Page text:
Scoliosis surgery is often used as a last-minute resort to help treat a curvature of the spine.
It is estimated that scoliosis affects about two to three percent of the United States population, or six to nine million people. Although most scoliosis cases are diagnosed in children and adolescents, adults are also susceptible to the spinal condition. Scoliosis is diagnosed in individuals who have a curvature of the spine that is sideways by at least 10 degrees. Unfortunately, we do not know exactly why scoliosis occurs, only that is can develop in infancy, adolescence, or later in life.
If you’ve been diagnosed with scoliosis, the first step is learning how to properly manage it. In many cases, no treatment is necessary, and the spine can correct itself in time or with the help of bracing. However, others require a more rigorous treatment plan that often includes scoliosis surgery. Perhaps the most common type of surgical scoliosis treatment is a spinal fusion, which uses a combination of instruments to carefully move the spine back into normal alignment.
When is Scoliosis Surgery Recommended?
Scoliosis in children is the single most common type of spinal deformity. It is believed that more than 133,000 children go to the hospital every year because of scoliosis, 17,500 of which are emergency room visits. Even though that it is the case, scoliosis surgery is considered a last resort and is only recommended for children with spinal curves that exceed 45 degrees.
Some other considerations for surgery as a scoliosis treatment include:
- Is your spine maturing or growing?
- Where is the location of the curve in your spine?
- Is there a high chance that the curve is going to get worse?
- How does the curvature of your spine affect your overall quality of life?
These are just a few questions that should be answered before moving forward with scoliosis surgery. We encourage you to discuss your case with Dr. Atwater and ensure you understand the benefits and risks of surgery for scoliosis in children and adults.
What to Expect
If Dr. Atwater and your medical team have decided that scoliosis surgery is the best form of treatment for your condition, there are a handful of things you should expect. Again, surgery is only recommended for severe cases of scoliosis where the curves are at least 45 degrees and are not responding to bracing or other management solutions.
What you can expect from scoliosis surgery will depend on the technique used, the patient’s age and medical history, and the exact curvature of the spine. The two different options for scoliosis surgery are:
- Posterior spinal fusion
- Anterior spinal fusion
Below, we will go over each method in more detail. If you have any questions, please contact an orthopedic doctor at OSA. We are here to answer any questions you may have and help ensure the right treatment path is taken. Scoliosis can be a frustrating condition, especially for adolescents. Here is information on how posterior and anterior spinal fusion for scoliosis are performed.
Posterior Spinal Fusion
Most spinal fusions for scoliosis treatment are done with the posterior approach. When the vertebrae are fused using the posterior surgical method, Dr. Atwater will begin by exposing the affected area of the spine by entering through the back. This type of scoliosis surgery can be used to address problems with any of the following parts of the spine:
Once Dr. Atwater has made the incision in the back, he will position screws and rods in the bone. Depending on the patient, the health of the spine, and any other existing conditions (such as spinal stenosis), either a partial or complete laminectomy may also be required.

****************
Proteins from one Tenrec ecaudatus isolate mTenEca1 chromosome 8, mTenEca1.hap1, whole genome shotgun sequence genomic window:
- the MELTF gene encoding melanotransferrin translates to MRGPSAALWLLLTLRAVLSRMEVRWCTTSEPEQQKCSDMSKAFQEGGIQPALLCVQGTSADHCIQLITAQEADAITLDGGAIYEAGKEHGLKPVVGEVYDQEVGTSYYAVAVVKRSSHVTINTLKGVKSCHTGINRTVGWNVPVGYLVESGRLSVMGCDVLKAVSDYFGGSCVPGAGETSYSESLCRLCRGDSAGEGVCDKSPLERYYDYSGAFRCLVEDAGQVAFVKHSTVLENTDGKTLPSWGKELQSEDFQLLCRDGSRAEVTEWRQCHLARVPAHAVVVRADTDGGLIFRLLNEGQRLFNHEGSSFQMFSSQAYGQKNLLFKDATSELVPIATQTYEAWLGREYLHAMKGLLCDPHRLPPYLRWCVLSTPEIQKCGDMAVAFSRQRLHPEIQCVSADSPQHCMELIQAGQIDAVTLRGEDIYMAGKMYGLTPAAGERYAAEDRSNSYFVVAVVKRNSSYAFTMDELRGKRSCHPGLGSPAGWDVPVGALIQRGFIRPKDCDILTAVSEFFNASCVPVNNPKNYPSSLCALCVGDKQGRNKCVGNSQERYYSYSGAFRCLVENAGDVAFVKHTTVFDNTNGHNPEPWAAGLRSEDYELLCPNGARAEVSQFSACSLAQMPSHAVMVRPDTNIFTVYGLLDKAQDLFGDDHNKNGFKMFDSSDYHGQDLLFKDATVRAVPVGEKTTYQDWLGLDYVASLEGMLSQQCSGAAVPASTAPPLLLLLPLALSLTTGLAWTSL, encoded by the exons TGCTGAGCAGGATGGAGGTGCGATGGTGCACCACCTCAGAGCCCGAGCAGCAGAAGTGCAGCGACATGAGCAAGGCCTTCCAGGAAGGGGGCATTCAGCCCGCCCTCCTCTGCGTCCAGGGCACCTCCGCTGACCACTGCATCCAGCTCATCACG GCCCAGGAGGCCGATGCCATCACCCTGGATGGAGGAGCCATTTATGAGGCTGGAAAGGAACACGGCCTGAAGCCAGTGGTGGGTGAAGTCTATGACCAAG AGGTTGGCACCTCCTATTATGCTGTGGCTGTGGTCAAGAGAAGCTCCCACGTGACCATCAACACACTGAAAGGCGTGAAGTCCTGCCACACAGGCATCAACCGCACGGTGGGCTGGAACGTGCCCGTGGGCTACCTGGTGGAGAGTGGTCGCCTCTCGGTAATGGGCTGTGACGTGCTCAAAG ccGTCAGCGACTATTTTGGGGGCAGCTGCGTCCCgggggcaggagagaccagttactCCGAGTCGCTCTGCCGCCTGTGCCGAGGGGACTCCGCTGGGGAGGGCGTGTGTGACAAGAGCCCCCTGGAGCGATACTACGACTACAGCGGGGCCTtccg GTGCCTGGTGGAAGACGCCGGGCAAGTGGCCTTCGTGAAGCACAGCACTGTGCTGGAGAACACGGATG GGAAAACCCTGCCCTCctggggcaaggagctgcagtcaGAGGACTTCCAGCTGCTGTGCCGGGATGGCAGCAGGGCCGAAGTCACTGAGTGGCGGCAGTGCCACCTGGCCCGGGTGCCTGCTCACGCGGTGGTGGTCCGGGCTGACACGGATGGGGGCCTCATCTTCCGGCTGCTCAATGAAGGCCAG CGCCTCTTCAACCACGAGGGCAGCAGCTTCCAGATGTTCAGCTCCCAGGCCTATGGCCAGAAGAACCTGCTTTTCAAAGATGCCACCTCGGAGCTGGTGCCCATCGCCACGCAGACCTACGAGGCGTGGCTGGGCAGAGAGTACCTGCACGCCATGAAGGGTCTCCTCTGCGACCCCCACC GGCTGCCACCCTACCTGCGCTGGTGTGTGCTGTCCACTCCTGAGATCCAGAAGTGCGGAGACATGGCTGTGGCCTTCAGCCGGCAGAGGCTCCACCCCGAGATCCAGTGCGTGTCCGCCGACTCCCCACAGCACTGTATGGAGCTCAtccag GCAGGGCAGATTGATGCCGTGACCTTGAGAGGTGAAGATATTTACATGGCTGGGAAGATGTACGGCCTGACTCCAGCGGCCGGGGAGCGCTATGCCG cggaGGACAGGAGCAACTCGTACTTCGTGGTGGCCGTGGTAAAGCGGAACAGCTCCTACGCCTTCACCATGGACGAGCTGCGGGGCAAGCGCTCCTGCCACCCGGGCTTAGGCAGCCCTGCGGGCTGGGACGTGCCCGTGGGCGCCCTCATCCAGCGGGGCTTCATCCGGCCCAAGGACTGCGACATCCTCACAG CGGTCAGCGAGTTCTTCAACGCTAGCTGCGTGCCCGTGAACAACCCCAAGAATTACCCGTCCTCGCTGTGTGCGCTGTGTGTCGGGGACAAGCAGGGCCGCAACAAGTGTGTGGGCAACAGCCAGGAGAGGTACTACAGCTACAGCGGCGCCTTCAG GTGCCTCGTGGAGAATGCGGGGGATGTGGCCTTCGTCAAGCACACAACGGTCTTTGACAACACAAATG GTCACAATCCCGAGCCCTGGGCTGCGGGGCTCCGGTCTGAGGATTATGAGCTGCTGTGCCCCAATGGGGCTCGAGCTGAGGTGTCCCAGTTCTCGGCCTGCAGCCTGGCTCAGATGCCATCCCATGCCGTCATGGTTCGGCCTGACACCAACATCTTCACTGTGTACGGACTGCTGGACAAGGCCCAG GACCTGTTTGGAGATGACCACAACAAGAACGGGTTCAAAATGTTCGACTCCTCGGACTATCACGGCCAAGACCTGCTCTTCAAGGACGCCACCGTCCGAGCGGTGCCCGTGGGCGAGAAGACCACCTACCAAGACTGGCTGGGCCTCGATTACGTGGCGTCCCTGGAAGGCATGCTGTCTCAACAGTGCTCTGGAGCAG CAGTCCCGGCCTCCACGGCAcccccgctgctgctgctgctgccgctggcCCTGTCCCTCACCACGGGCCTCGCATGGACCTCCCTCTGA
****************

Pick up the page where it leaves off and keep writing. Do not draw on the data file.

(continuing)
After the spine has been stabilized, Dr. Atwater inserts a bone graft to support the procedure and encourage the vertebrae to join.
Anterior Spinal Fusion
If the anterior approach is preferred, the surgeon will enter through the chest walls, moving ribs to get to the spine, deflating the lungs, and making an incision on either side of the chest. This method is preferred if the patient needs added stability.
Other reasons a spinal fusion may be performed using the anterior method include:
- To provide direct access to damaged discs
- To avoid having to undergo multiple surgeries in the same area (for patients who have already had a spinal fusion using the posterior method)
- To add swayback to the spine
- To speed up the recovery process
Patients who undergo an anterior spinal fusion may need to remain in the hospital for one to three days following the procedure. A common type of back surgery, the anterior approach is also used to correct a number of low back conditions.
Recovery from Scoliosis Surgery
Many patients who undergo scoliosis surgery will be back to work and school within two to four weeks. In the best-case scenario, the patient will be nearly 100 percent back to their normal daily activities in a matter of months. To ensure you make a full recovery, it is imperative that you follow the at-home care instructions, especially for the first two months.
During this time, there are numerous precautions that should be taken while the spine heals from scoliosis surgery:
- No bending at the back (bending at the knees and hips is OK, with your surgeon’s prior approval)
- No lifting of items that weigh more than 8 pounds
- No twisting of the spine
If you adhere to the above, your recovery process should be smooth. And in about 10 months following the procedure, many people have been able to perform more laborious activities such as basketball, skiing, gymnastics, and other sports.
Our doctors at OSA can assess your condition and determine if one of the above spinal fusion options are right for you. If you or your child are suffering from this common curvature of the spine and would like to learn more about scoliosis treatment options, including surgery, please contact Ortho Spine America today.